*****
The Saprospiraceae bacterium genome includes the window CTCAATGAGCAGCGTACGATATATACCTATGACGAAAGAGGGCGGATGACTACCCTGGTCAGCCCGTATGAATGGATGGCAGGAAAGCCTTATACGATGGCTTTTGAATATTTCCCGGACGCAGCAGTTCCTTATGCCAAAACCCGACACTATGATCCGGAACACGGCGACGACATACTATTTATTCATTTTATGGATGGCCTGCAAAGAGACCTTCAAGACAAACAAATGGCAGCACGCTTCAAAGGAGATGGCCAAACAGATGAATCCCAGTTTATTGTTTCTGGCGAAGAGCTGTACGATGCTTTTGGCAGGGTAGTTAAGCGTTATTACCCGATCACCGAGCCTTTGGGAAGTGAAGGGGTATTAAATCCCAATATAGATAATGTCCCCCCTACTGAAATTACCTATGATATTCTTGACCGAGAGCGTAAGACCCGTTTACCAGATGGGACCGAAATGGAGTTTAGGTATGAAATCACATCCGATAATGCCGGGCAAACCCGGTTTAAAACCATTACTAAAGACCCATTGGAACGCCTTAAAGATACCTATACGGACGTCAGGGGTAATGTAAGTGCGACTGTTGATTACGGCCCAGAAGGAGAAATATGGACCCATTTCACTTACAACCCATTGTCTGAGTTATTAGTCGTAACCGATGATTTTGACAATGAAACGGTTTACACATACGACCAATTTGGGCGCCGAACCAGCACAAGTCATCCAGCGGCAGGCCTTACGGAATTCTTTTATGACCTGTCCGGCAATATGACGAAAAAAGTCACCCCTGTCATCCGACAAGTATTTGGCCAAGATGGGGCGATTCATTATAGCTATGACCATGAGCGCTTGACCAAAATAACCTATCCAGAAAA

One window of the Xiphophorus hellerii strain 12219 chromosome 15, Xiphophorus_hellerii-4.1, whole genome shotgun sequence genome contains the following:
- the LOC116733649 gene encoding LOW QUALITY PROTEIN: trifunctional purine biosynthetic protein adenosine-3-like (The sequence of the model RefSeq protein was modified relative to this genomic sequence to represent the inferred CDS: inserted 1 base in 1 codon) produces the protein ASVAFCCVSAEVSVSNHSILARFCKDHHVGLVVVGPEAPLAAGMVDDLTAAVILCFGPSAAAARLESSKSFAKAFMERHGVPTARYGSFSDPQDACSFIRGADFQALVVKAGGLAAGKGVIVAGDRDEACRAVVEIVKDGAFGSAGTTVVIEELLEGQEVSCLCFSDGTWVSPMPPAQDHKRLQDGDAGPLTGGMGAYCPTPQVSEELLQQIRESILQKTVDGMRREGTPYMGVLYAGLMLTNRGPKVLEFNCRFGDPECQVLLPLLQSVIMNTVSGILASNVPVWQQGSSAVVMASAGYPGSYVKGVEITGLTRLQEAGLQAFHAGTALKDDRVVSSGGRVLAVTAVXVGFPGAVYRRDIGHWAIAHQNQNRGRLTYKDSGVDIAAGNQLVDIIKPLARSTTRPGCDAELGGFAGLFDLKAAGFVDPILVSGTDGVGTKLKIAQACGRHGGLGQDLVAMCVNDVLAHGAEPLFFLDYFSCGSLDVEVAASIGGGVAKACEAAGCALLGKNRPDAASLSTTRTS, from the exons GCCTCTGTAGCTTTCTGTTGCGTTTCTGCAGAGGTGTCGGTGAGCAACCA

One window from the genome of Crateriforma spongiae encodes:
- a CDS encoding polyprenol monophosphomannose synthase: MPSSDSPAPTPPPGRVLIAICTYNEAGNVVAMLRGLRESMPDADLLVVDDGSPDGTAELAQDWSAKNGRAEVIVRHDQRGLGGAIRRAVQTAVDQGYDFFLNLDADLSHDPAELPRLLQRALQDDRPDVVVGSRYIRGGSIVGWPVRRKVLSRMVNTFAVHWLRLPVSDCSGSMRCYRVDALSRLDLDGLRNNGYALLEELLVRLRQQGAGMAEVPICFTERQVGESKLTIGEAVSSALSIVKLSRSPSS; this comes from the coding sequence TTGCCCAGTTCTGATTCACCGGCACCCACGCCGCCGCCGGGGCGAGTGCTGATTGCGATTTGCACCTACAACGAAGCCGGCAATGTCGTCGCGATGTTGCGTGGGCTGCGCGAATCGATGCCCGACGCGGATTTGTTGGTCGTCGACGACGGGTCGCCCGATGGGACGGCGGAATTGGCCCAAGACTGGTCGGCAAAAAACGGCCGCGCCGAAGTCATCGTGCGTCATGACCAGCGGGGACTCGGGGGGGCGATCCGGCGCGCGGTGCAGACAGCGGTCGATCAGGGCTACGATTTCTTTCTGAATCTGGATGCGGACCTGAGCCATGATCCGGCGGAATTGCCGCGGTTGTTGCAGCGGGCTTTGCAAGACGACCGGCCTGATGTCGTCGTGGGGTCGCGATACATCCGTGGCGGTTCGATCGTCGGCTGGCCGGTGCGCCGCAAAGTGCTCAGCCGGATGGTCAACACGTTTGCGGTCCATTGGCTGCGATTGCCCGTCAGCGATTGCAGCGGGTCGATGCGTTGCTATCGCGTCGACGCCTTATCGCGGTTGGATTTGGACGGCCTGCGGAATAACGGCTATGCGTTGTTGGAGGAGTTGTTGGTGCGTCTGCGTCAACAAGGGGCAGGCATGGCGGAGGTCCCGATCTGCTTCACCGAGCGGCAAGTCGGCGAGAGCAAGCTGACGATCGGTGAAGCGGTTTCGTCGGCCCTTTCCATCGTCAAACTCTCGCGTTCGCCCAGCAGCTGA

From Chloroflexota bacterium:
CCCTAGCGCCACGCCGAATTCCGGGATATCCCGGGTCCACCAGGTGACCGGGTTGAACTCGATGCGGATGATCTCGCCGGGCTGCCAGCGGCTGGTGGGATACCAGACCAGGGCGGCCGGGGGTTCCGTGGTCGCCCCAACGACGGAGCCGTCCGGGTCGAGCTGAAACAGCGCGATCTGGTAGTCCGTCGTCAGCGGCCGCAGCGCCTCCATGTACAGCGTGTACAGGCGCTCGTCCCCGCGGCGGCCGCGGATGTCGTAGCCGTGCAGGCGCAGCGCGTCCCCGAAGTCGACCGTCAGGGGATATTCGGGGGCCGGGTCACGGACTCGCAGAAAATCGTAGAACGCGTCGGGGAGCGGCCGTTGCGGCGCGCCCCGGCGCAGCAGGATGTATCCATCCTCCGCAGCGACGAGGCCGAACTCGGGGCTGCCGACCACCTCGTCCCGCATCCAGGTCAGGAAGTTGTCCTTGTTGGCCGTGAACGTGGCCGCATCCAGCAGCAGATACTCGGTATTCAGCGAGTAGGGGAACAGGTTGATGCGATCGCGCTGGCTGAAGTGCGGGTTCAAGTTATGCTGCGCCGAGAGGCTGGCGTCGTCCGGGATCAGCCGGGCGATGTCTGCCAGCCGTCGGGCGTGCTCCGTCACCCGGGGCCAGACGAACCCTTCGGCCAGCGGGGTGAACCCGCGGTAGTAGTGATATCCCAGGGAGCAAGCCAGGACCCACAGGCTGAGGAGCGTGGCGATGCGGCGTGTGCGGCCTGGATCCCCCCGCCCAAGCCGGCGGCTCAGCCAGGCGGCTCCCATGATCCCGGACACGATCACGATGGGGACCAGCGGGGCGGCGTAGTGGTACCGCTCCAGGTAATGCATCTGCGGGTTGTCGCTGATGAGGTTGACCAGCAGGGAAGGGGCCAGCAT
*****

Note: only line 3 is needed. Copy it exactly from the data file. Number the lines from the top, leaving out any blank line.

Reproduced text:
- the LOC116733649 gene encoding LOW QUALITY PROTEIN: trifunctional purine biosynthetic protein adenosine-3-like (The sequence of the model RefSeq protein was modified relative to this genomic sequence to represent the inferred CDS: inserted 1 base in 1 codon) produces the protein ASVAFCCVSAEVSVSNHSILARFCKDHHVGLVVVGPEAPLAAGMVDDLTAAVILCFGPSAAAARLESSKSFAKAFMERHGVPTARYGSFSDPQDACSFIRGADFQALVVKAGGLAAGKGVIVAGDRDEACRAVVEIVKDGAFGSAGTTVVIEELLEGQEVSCLCFSDGTWVSPMPPAQDHKRLQDGDAGPLTGGMGAYCPTPQVSEELLQQIRESILQKTVDGMRREGTPYMGVLYAGLMLTNRGPKVLEFNCRFGDPECQVLLPLLQSVIMNTVSGILASNVPVWQQGSSAVVMASAGYPGSYVKGVEITGLTRLQEAGLQAFHAGTALKDDRVVSSGGRVLAVTAVXVGFPGAVYRRDIGHWAIAHQNQNRGRLTYKDSGVDIAAGNQLVDIIKPLARSTTRPGCDAELGGFAGLFDLKAAGFVDPILVSGTDGVGTKLKIAQACGRHGGLGQDLVAMCVNDVLAHGAEPLFFLDYFSCGSLDVEVAASIGGGVAKACEAAGCALLGKNRPDAASLSTTRTS, from the exons GCCTCTGTAGCTTTCTGTTGCGTTTCTGCAGAGGTGTCGGTGAGCAACCA